March 1, 2003
AOPA is continuing to push the FAA to make its field approval process more "GA friendly." At the FAA's request, AOPA recently met with agency managers to discuss AOPA's concern that general aviation has been negatively impacted by last year's changes to the field approval policy.
That change has made it much more difficult for aircraft owners to obtain common modifications to their aircraft such as installing wing-tip strobes, converting generators to alternators, and converting drum brakes to disc brakes. AOPA's primary goal is to ensure these common practices will continue. AOPA is also pushing to make GPS installations easier by asking the FAA to eliminate the need for a field approval altogether.
At the meeting, AOPA reaffirmed its previous formal request that the FAA rescind the September change to its field approval policy and work on developing a more GA-friendly policy. The FAA has rescinded the new policy in Alaska because of the problems it created, but it hasn't budged on rescinding it for the Lower 48.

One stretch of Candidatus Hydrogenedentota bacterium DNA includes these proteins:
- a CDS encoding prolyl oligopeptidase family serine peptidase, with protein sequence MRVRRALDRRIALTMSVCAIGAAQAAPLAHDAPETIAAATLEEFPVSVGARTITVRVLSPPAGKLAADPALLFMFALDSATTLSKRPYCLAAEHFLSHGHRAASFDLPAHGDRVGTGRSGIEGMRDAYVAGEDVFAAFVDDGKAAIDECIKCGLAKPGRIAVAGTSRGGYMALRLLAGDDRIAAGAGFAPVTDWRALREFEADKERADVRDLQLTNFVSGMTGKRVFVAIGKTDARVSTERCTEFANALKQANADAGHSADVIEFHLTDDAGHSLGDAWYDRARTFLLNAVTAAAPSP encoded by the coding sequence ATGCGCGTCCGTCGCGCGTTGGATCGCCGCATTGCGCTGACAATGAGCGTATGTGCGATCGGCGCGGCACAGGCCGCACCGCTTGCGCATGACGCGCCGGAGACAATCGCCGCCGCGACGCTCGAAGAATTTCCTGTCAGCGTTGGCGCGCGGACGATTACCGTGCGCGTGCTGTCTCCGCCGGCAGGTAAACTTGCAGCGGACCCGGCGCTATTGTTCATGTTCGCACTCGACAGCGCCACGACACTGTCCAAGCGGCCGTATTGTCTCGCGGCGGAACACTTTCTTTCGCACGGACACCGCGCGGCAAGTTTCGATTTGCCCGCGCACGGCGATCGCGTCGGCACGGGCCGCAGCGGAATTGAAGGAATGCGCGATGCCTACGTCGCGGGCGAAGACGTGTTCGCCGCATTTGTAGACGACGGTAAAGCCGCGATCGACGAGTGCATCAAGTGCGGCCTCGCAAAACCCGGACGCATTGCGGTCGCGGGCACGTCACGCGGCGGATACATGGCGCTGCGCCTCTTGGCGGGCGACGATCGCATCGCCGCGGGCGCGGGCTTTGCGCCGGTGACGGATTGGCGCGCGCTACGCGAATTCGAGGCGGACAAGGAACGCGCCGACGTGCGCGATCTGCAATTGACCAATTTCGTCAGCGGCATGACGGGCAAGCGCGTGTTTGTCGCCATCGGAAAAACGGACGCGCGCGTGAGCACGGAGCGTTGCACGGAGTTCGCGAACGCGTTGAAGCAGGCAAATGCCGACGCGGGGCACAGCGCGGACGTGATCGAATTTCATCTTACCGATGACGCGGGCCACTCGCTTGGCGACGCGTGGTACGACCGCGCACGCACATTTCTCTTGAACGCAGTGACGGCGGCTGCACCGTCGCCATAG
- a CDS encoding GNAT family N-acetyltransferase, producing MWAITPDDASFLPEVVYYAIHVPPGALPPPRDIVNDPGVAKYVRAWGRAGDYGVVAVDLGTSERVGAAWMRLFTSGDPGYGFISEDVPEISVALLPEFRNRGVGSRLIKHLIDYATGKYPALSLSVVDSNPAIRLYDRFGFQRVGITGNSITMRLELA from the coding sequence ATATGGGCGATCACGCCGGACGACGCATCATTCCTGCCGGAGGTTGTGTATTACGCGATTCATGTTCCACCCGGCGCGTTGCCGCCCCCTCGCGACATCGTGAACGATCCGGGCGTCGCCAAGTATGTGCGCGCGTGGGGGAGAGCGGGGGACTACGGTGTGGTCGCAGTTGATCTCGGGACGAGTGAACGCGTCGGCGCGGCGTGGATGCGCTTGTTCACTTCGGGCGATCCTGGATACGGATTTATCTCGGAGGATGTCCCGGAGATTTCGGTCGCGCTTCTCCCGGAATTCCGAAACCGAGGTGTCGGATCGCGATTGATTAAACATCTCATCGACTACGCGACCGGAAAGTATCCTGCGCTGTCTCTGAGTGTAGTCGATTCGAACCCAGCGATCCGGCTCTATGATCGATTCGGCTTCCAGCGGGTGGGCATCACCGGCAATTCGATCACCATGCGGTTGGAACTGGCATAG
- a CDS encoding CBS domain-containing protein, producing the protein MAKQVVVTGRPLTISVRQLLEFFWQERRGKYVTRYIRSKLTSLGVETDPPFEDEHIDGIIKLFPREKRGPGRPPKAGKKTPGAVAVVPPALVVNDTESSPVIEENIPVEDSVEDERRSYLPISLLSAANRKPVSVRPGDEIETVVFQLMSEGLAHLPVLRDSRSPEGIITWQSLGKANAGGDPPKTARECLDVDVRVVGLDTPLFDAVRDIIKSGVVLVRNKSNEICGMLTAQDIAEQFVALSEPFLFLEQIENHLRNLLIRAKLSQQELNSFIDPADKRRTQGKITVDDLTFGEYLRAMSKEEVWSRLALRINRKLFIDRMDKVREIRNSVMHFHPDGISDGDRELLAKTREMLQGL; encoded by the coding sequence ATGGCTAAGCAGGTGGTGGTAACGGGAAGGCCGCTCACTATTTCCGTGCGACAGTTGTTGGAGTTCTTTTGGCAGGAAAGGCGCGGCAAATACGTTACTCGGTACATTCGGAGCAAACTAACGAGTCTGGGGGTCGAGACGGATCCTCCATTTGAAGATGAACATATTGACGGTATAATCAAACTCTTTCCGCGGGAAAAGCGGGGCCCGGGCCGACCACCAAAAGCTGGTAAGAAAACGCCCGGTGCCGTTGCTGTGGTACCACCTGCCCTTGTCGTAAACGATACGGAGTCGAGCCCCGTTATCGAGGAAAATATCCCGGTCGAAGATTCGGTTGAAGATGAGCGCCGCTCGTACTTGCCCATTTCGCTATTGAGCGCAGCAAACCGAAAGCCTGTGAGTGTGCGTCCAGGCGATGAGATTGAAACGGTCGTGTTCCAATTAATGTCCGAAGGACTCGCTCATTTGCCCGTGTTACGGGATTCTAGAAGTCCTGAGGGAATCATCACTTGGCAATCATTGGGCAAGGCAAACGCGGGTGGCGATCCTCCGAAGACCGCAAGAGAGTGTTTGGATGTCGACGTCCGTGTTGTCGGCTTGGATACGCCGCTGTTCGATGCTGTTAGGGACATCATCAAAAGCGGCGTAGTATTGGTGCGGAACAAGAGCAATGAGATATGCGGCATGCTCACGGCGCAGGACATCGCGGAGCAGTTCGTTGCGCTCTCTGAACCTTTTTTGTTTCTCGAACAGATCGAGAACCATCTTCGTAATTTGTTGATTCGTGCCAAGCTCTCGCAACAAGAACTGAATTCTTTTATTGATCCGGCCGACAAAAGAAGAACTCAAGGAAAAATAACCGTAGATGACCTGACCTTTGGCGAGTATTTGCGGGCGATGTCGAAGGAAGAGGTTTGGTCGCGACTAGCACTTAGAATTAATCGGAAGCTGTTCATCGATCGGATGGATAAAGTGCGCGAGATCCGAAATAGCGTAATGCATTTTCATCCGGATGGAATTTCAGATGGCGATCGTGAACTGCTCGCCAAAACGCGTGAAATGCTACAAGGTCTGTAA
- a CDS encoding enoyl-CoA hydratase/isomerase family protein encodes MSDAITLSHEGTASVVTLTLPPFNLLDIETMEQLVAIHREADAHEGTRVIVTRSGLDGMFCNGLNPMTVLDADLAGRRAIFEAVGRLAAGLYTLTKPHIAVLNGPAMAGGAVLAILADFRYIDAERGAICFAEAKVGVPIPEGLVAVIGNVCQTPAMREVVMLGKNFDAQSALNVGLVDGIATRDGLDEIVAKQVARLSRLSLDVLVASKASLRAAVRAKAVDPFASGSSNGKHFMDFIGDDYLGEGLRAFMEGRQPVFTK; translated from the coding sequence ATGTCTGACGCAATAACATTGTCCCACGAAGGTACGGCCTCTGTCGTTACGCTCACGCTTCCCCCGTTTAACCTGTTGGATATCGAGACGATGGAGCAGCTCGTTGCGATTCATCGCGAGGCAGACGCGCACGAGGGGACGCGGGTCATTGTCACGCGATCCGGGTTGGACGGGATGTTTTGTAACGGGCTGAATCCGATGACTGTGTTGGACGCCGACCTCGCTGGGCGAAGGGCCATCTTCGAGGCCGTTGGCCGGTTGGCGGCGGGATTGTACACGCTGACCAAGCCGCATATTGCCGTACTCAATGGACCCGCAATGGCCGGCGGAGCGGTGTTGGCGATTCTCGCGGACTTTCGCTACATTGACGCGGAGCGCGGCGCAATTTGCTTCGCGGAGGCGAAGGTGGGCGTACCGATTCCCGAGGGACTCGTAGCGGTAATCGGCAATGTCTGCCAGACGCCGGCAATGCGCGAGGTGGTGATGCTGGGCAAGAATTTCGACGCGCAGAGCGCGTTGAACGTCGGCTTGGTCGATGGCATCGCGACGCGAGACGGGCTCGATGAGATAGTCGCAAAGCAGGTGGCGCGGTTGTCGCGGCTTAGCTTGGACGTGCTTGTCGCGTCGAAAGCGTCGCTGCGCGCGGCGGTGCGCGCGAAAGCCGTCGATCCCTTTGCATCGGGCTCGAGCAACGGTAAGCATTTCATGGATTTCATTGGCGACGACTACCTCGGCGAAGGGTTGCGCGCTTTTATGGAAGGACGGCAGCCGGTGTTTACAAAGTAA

"The FAA should take immediate action to bring the service in the Lower 48 to a more acceptable pre-September 2002 level, as it had already done in Alaska," said Melissa K. Bailey, AOPA vice president of air traffic, regulatory and certification policy.
FAA Information and Services,
Pilots in Washington State have another voice advocating for them on airport, economic, legislative, and public perception issues: the Washington State Aviation Alliance.
Few states match Massachusetts when it comes to supporting airports, and the enthusiasm continues to be nurtured by AOPA and many others.
The blizzard of Jan. 26 and 27 impacted airports around New England, and prompted some creativity as cleanup began.
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